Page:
In most cases, lupus develops slowly, with symptoms that come and go. For some people, lupus is a mild disease. But for others, it can cause serious problems. Even if you feel your lupus symptoms are mild, it is still a serious disease which is not to be ignored and demands treatment. Lupus can harm your organs and put your life at risk if untreated.
The Sarcoidosis Is No Mystery is systemic disease and can affect any organ. The common symptoms of this disease is vague. They are fatigue unchanged by sleep, lack of energy, weight loss, aches and pains, arthritis, dry eyes, swelling of the knees, blurry vision, shortness of breath, a dry hacking cough or skin lesions. It is sometimes difficult to distinguish sarcoidosis from cancer because they may mimic one another. The symptoms that are cutaneous vary they will range from rashes and noduli (small bumps) to erythema nodosum or lupus perino.
Obviously, any combination of these lupus erythematosus symptoms can drastically affect the normal working of the body. For example, kidney inflammation can greatly diminish the ability of the body to eliminate waste, leading to toxin build up and permanent kidney damage. In some sufferers, the central nervous system can also be affected, with the individual having to deal with headaches, memory loss, blurred vision and possibly seizures.
Another aspect of early lupus symptoms would have to be muscular discomfort and sensitive joints. Although less common than the fatigue this will still present itself to around 70% of lupus patients often as the initial symptom. This will commonly happen early in the day along with a little swelling, some warmth and redness may also be evident. The most likely place to feel this is in the wrists along with the minor joints such as elbows, hands, knees and ankles.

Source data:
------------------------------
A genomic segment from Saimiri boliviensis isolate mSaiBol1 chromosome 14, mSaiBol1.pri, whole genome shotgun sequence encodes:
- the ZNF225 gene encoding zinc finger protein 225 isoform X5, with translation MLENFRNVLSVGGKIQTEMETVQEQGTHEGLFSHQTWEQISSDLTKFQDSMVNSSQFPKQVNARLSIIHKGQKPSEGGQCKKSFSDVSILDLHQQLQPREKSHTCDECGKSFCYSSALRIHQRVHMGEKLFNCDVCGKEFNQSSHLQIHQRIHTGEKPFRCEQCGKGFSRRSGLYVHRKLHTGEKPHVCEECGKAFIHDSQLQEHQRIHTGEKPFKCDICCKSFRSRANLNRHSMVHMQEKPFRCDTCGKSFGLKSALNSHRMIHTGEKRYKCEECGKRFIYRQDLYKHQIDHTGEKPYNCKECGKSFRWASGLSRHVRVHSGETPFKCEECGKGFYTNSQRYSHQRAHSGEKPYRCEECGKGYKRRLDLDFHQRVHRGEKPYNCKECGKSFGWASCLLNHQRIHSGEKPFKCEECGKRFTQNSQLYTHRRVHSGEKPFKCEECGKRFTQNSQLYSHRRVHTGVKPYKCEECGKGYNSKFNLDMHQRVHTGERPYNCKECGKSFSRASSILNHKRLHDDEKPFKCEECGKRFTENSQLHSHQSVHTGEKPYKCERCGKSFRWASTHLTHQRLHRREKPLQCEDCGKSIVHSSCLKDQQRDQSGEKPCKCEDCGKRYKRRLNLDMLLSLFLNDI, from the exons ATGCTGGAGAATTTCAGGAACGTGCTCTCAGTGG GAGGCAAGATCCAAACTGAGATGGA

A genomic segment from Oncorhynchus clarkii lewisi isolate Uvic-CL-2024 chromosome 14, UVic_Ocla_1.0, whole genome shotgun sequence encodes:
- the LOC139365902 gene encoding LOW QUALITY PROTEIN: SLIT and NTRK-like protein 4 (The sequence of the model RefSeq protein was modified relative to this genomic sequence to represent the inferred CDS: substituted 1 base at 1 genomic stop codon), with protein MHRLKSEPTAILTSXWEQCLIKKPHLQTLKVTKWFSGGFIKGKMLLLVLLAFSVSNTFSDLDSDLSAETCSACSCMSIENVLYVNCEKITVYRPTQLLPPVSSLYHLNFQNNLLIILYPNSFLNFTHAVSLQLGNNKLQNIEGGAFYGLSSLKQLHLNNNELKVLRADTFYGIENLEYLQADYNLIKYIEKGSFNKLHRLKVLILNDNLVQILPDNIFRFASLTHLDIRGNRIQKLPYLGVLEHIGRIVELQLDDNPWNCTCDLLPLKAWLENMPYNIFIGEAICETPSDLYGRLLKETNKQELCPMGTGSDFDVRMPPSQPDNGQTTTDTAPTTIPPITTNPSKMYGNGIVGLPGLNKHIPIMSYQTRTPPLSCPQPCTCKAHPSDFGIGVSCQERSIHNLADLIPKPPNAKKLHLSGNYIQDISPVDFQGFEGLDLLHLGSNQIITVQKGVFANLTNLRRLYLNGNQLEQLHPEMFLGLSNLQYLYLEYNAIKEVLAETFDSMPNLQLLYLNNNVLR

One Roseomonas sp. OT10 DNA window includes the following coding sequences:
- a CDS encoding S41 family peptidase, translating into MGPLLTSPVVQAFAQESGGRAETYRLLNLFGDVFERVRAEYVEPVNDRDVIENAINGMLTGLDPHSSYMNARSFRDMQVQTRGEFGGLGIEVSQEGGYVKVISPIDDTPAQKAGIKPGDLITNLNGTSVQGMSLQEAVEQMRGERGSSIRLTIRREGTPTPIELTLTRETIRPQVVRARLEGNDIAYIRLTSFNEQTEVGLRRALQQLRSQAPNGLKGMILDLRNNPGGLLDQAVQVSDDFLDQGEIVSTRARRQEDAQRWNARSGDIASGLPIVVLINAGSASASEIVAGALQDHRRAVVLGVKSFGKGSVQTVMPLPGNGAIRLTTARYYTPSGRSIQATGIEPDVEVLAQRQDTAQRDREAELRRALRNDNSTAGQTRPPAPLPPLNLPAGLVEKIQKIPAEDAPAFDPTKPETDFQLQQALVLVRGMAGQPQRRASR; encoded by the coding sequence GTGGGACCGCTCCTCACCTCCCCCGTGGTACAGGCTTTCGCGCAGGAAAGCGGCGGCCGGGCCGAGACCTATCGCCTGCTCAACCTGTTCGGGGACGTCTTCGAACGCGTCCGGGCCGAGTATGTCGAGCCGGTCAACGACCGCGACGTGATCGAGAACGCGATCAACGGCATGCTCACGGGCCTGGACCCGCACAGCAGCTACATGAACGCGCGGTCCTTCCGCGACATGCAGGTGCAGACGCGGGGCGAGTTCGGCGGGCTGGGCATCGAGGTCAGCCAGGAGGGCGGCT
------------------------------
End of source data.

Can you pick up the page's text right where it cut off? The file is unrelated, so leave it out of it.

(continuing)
Not surprisingly, there is no particular way to check for the incidence of discoid lupus.Symptoms present themselves and might offer a medical expert adequate details to make a diagnosis. The medical expert will often consider the nature of the symptoms, their severity, the patient’s medical background, the results of any finished blood tests along with a multitude of other aspects when deciding whether someone should be diagnosed with discoid lupus. There are a variety of lupus signs and symptoms.
Lupus is often described as the great pretender among diseases because it causes such a wide range of symptoms, the most common of which are fatigue and joint pain. But other manifestations may include a chronic low-grade fever, hair loss, weakness, weight loss, dry eyes and mouth, muscle aches, swollen lymph nodes, loss of appetite, nausea, and mouth ulcers. About half of all patients develop a butterfly-shaped rash over the nose and cheeks. Depending upon the organs affected, SLE may also cause severe headaches, anemia, inflammation in the lining of the heart or lungs, kidney failure, and mental disorders.
Modern medicine, at the present time, has not been able to determine the real causes of systemic lupus erythematosus. It is believed, however, that there are many closely related factors that are used to determine the occurrence of the disease: genetic abnormalities, environmental factors and hormonal factors. Because the disease predominantly affects women, it is believed that estrogen is involved in the disease occurrence.